The bridges are known as green bridges, landscape bridges or wildlife overpasses and are usually planted with a variety of local trees or shrubs and other vegetation. They allow birds, mammals and insects to keep moving despite a road or railway blocking their path.
Green bridges are common in Europe and North America, but only a few have been built in Britain.
The report: “Green Bridges – a literature review” was undertaken by Land Use Consultants on behalf of Natural England. It looks at scientific evidence from 56 examples across the world, ranging from the Mile End green bridge in east London to the Compton Road faunal overpass in Brisbane, Australia.
It is the first worldwide study of green bridges and has found that they could become an important part of the sustainability of future transport projects by:
- creating a safe crossing point for wildlife movement
- joining up habitats and connecting colonies, as they are also used by wildlife as a home in their own right
- creating a crossing point for people and benefit pollinators
- integrating roads and railways into the surrounding landscape
As the government’s conservation agency, Natural England’s role is to make sure that the natural environment is conserved, enhanced and managed for the benefit of present and future generations. It gives advice on environmental impacts to planning authorities and developers to promote sustainable development.
The information contained in the review will help developers and planners involved in major infrastructure projects to factor new green bridges into their construction plans or consider converting existing bridges to green bridges.
Clare Warburton, Natural England’s Senior Transport Specialist, said:
People often think of roads and railways as cutting a swathe through important wildlife habitat but this study shows that green bridges can significantly reduce their environmental impact. Not only can green bridges provide an important connection between wildlife colonies, they can also provide a home for wildlife in their own right.
By giving wildlife a clear route across major roads, green bridges also increase safety for roads users and animals alike. If sensitively designed to accommodate wildlife and people, they can also provide attractive routes that help local communities access the wider countryside. I hope the evidence in this review will help those planning transport projects to decide how and when to use green bridges both in England and beyond.
Sheena Crombie, Senior Ecological Advisor at Highways England, said:
Highways England recognises that roads may prevent effective movement for some species around the wider countryside, contributing to habitat fragmentation. Over the years it has investigated the possibility of providing green bridges at key localities but has found two significant problems when considering their construction. One has been a lack of knowledge on how the structures work and function, and secondly the high cost for what were unproven benefits. This document will help to give a better understanding on both these issues, providing clear guidance on the design of green bridges to designers and planners working to improve and enhance the environmental performance of the Strategic Road Network. The publication will add to the knowledge base for civil engineers and the ecological community.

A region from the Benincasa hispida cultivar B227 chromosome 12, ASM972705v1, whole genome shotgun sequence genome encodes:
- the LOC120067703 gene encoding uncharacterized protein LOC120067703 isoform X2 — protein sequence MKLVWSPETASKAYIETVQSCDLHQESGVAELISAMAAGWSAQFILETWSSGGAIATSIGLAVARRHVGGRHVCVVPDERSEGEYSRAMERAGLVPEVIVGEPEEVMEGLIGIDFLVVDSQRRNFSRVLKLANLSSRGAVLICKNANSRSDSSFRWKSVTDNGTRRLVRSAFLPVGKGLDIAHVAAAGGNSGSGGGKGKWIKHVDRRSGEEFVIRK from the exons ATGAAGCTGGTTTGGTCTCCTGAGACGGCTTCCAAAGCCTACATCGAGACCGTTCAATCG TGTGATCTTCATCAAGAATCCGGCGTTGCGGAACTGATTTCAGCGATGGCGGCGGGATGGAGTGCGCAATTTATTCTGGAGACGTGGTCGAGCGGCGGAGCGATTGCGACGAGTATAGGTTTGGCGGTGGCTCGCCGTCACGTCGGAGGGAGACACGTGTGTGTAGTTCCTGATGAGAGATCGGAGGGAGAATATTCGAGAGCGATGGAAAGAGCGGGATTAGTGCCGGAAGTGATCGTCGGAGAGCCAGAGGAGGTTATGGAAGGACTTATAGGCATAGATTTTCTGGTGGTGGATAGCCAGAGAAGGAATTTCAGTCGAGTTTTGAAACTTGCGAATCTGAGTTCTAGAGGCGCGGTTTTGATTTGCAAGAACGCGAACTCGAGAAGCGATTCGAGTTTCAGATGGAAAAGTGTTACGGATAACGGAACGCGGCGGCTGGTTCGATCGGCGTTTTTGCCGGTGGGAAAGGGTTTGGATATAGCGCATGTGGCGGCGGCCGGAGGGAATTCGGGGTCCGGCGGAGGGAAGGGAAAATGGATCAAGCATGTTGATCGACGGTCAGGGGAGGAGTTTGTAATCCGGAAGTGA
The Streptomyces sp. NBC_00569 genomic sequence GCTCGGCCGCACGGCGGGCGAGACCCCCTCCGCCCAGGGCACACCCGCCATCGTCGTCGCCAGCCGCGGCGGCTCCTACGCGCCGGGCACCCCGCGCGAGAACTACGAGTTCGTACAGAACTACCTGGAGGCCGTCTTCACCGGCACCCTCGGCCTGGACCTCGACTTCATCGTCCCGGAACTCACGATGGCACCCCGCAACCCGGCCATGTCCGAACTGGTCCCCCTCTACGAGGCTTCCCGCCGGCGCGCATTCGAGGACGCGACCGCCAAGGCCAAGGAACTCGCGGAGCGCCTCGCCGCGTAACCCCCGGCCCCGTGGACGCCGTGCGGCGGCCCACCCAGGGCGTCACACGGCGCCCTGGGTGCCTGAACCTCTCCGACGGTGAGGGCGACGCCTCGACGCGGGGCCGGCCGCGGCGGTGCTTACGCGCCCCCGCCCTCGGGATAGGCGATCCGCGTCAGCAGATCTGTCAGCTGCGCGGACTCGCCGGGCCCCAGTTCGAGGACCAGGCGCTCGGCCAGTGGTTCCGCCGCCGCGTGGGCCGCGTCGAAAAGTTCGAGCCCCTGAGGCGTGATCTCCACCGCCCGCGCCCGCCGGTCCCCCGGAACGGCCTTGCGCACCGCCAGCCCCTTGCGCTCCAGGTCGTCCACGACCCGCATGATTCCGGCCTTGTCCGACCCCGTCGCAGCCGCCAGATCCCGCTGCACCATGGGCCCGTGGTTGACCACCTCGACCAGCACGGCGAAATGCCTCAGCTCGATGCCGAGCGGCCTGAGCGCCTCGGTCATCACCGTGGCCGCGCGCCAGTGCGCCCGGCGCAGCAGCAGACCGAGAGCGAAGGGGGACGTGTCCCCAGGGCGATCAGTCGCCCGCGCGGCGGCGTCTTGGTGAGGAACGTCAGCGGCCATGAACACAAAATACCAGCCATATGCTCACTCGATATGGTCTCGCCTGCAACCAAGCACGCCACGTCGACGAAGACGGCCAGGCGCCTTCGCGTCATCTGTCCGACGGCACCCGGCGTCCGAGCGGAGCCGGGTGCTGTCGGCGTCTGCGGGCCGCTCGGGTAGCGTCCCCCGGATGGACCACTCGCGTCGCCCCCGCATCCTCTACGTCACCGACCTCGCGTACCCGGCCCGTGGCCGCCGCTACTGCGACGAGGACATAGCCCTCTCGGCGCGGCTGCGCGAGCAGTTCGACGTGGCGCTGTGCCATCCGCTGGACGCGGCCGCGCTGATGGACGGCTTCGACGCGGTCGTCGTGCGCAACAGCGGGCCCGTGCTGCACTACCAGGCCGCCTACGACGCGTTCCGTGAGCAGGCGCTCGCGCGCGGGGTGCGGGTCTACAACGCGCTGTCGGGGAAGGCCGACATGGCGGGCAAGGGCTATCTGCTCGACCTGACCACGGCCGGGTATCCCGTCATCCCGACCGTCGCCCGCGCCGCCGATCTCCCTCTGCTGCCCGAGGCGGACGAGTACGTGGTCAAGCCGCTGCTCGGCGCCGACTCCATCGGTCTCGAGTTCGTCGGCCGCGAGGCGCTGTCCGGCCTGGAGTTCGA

Examples of green bridges
The UK currently has a small number of green bridges. One of the most celebrated spans the A21 at Scotney Castle in Kent in the High Weald Area of Natural Beauty (AONB). Completed in 2005 as part of a dual carriageway by-pass for Lamberhurst, it enabled the historic drive to the castle to be preserved, reduced the impact on local landscape and was soon being used by dormice.
In London, a green bridge was built to overcome the fragmentation of Mile End Park by a number of roads and railway lines. Spanning five lanes of the A11, the Mile End green bridge is 25m wide with landscaped parkland. Rainwater runs off the bridge into tanks on either side and is then recycled to maintain the water content of the soil.
Green bridges were pioneered in the Netherlands, where at least 47 ecoducts as they are known have been constructed since the first in 1988. One of the earliest ecoducts was the Terlet overpass which is planted with trees. Within six years three species of deer were recorded using it, along with wild boar, red fox, badger, wood mice, common shrew and common vole.
Groene Woud ecoduct, also in the Netherlands, has a chain of small pools across the overpass and its access ramps for amphibians. Common toad, common frog, marsh frog, edible frog, smooth newt and great crested newt were all found on the ecoduct.
An overpass in Sweden enabled roe deer and moose populations to move around without having to cross the road. Allied to the construction of roadside fences, the overpass led to a 70% reduction in accidents caused by roe deer.
Further afield, two green bridges over the Trans Canadian Highway in Banff have allowed sufficient movement of bears to prevent genetic isolation. In Brisbane, the Compton Road faunal overpass closely resembles the dense, surrounding eucalyptus forest and is remarkably similar in species richness.
A study found that twice as many species of bird were flying over the bridge as were flying over the road.
See: Green Bridges – a literature review undertaken by Land Use Consultants on behalf of Natural England.